With the demand for LED products on a steep incline, it seems there are new companies popping up each day with the “latest and greatest” technology. However, many of these products are made in foreign countries with no direct customer service – making returns of damaged or defective products nearly impossible. Many of these new companies are not reputable and may be producing low quality products that will fail quickly. Research the brands and companies you are ordering from and be aware of their history, return policy, warranties and customer reviews.
With so many LED options on the market, it can be hard to make the right decision. Let us give you a hand. Lighting Supply been around for 35 years and we're focused on strong customer support and selling trusted brands. Our knowledgeable Customer Service Representatives are here to help guide you in the right direction. Give them a call at 877.231.2852 or leave a comment below.
When you start to look up and pay attention to the lighting around you, you’ll notice recessed lights are a very popular choice – residentially and commercially. Homes can use dozens of these fixtures; commercially, there could be hundreds. Recessed lighting is flush with the ceiling where the housing is hidden. These fixtures are comprised of three parts: the housing, trim and bulb. This trim is the decorative, finished part of the fixture that we see, and the housing is installed inside the opening in the ceiling. There are many different bulbs that be used in recessed lighting fixtures including incandescent, compact fluorescent (CFL) and LED.
Maintaining those recessed lights can be daunting and burdensome, not to mention the high energy costs if you’re still using incandescent bulbs. Even if you are using LED bulbs, they only have an average life of about 25,000 hours. Upgrade your recessed lighting with an LED retrofit kit, doubling the LED life with an average life of about 50,000 hours. These fixtures have an integrated driver, or power supply, and trim. The LED retrofit unit fits right into the existing housing. Install a recessed retrofit kit in a fraction of the time it takes to mount a conventional fixture.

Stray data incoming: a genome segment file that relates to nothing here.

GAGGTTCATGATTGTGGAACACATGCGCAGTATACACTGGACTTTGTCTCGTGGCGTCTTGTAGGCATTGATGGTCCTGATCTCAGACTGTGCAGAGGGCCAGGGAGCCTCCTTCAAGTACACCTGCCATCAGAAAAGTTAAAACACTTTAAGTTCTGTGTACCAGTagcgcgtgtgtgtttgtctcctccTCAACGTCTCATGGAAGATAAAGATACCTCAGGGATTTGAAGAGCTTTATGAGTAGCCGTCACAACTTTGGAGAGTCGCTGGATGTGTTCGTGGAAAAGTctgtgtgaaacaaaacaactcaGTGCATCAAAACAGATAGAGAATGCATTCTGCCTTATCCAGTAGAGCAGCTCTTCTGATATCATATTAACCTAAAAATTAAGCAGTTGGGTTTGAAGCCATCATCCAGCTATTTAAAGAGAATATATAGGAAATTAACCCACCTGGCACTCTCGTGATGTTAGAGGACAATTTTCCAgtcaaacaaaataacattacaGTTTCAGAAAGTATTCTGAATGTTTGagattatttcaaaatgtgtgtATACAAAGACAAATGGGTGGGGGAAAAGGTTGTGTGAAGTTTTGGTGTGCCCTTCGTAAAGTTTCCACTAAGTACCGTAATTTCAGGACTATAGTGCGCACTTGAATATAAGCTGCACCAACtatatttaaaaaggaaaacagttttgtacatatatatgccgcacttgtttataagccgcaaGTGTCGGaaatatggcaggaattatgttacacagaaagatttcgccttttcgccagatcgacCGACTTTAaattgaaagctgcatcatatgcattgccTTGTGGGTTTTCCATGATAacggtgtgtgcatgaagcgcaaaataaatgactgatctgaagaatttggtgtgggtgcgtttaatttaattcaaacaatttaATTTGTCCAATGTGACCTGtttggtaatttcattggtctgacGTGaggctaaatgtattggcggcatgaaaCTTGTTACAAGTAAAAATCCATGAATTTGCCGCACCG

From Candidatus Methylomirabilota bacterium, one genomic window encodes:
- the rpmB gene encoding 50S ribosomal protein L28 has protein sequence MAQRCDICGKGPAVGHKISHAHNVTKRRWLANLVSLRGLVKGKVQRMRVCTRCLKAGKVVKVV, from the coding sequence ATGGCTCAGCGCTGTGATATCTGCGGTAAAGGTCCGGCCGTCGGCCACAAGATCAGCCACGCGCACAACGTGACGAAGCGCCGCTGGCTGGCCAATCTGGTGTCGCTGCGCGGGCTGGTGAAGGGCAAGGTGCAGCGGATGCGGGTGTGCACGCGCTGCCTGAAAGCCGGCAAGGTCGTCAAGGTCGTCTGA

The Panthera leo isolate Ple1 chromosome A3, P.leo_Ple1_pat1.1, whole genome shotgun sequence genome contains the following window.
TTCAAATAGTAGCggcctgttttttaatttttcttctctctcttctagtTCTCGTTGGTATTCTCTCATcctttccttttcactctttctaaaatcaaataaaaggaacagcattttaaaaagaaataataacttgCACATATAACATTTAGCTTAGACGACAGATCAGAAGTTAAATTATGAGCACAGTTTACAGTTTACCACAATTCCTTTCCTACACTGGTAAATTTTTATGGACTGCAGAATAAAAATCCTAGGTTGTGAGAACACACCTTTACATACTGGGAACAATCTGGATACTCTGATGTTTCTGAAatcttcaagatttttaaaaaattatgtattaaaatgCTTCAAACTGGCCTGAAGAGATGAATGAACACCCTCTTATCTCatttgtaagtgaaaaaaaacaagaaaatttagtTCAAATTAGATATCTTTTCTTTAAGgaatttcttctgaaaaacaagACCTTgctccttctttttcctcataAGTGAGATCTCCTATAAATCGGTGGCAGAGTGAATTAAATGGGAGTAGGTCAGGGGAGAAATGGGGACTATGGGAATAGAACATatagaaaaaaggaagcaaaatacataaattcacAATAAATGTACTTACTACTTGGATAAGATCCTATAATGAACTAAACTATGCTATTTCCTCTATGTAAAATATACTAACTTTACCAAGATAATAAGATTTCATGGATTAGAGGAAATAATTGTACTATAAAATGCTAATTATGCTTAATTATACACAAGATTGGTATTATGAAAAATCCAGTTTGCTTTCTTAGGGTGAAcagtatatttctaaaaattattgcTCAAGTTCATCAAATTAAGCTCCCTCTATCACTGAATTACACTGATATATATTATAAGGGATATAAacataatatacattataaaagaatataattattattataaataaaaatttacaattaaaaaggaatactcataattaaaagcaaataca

Quick, simple steps to retrofit your recessed cans:
*Note: Disconnect all electricity to the room you are working in. Use a voltage meter to ensure there is no power coming into the fixture before proceeding. As always, if you are not comfortable working with electricity, contact a professional electrician.
Lighting Supply offers many reputable brands that are carrying their own lines of recessed retrofit kits, including TCP and FEIT. These kits come in different color temperatures, sizes and styles such as the standard flush look and gimbal – a lens that can be adjusted to highlight features of your home or business. There are even wet location rated options so you can upgrade the lights in your bathroom and shower.
Still have questions? Give our knowledgeable Customer Service team a call at 877.231.2852. Our representatives will help you narrow down your choices to find the perfect LED retrofit kit for your application. You can also contact us here or leave a comment below.
Popular Blog Posts
Direct Wire LED Tubes vs. LED Tubes w/ Ballasts
Do LED Bulbs Interfere w/ Garage Door Openers?
Your Guide To Finding the Right Bulb
Replacing Your Fixture's Glass Shade
LS Case Study: Washtenaw County Road Commissions Upgrade to LED Lighting
How to Light Your Warehouse Effectively